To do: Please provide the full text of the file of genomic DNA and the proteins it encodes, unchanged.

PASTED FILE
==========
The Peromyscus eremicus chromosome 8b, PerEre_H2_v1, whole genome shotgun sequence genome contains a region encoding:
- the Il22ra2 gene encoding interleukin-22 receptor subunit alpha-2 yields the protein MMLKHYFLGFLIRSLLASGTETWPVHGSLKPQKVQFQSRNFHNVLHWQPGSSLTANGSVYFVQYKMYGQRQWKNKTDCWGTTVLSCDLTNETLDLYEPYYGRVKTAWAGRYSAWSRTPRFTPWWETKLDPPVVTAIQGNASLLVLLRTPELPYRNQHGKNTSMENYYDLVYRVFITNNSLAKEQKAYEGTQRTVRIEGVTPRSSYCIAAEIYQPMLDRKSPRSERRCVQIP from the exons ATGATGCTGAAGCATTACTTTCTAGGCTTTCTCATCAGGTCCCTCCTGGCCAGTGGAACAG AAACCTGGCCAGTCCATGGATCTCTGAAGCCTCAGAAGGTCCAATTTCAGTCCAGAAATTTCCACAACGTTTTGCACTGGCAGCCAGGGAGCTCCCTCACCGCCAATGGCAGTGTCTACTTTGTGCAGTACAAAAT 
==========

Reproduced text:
The Peromyscus eremicus chromosome 8b, PerEre_H2_v1, whole genome shotgun sequence genome contains a region encoding:
- the Il22ra2 gene encoding interleukin-22 receptor subunit alpha-2 yields the protein MMLKHYFLGFLIRSLLASGTETWPVHGSLKPQKVQFQSRNFHNVLHWQPGSSLTANGSVYFVQYKMYGQRQWKNKTDCWGTTVLSCDLTNETLDLYEPYYGRVKTAWAGRYSAWSRTPRFTPWWETKLDPPVVTAIQGNASLLVLLRTPELPYRNQHGKNTSMENYYDLVYRVFITNNSLAKEQKAYEGTQRTVRIEGVTPRSSYCIAAEIYQPMLDRKSPRSERRCVQIP from the exons ATGATGCTGAAGCATTACTTTCTAGGCTTTCTCATCAGGTCCCTCCTGGCCAGTGGAACAG AAACCTGGCCAGTCCATGGATCTCTGAAGCCTCAGAAGGTCCAATTTCAGTCCAGAAATTTCCACAACGTTTTGCACTGGCAGCCAGGGAGCTCCCTCACCGCCAATGGCAGTGTCTACTTTGTGCAGTACAAAAT 